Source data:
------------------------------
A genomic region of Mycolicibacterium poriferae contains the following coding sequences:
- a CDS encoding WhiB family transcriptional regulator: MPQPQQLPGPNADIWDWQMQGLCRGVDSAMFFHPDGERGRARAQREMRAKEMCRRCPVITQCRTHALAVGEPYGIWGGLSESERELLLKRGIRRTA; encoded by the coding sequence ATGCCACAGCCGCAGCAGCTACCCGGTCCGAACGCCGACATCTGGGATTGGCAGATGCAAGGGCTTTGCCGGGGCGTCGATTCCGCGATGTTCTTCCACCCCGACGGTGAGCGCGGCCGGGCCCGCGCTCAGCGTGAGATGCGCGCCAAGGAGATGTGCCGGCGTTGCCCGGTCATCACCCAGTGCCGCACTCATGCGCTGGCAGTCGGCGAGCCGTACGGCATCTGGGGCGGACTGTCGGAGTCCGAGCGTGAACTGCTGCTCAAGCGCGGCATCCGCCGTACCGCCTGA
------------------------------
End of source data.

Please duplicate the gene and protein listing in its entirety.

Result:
A genomic region of Mycolicibacterium poriferae contains the following coding sequences:
- a CDS encoding WhiB family transcriptional regulator: MPQPQQLPGPNADIWDWQMQGLCRGVDSAMFFHPDGERGRARAQREMRAKEMCRRCPVITQCRTHALAVGEPYGIWGGLSESERELLLKRGIRRTA; encoded by the coding sequence ATGCCACAGCCGCAGCAGCTACCCGGTCCGAACGCCGACATCTGGGATTGGCAGATGCAAGGGCTTTGCCGGGGCGTCGATTCCGCGATGTTCTTCCACCCCGACGGTGAGCGCGGCCGGGCCCGCGCTCAGCGTGAGATGCGCGCCAAGGAGATGTGCCGGCGTTGCCCGGTCATCACCCAGTGCCGCACTCATGCGCTGGCAGTCGGCGAGCCGTACGGCATCTGGGGCGGACTGTCGGAGTCCGAGCGTGAACTGCTGCTCAAGCGCGGCATCCGCCGTACCGCCTGA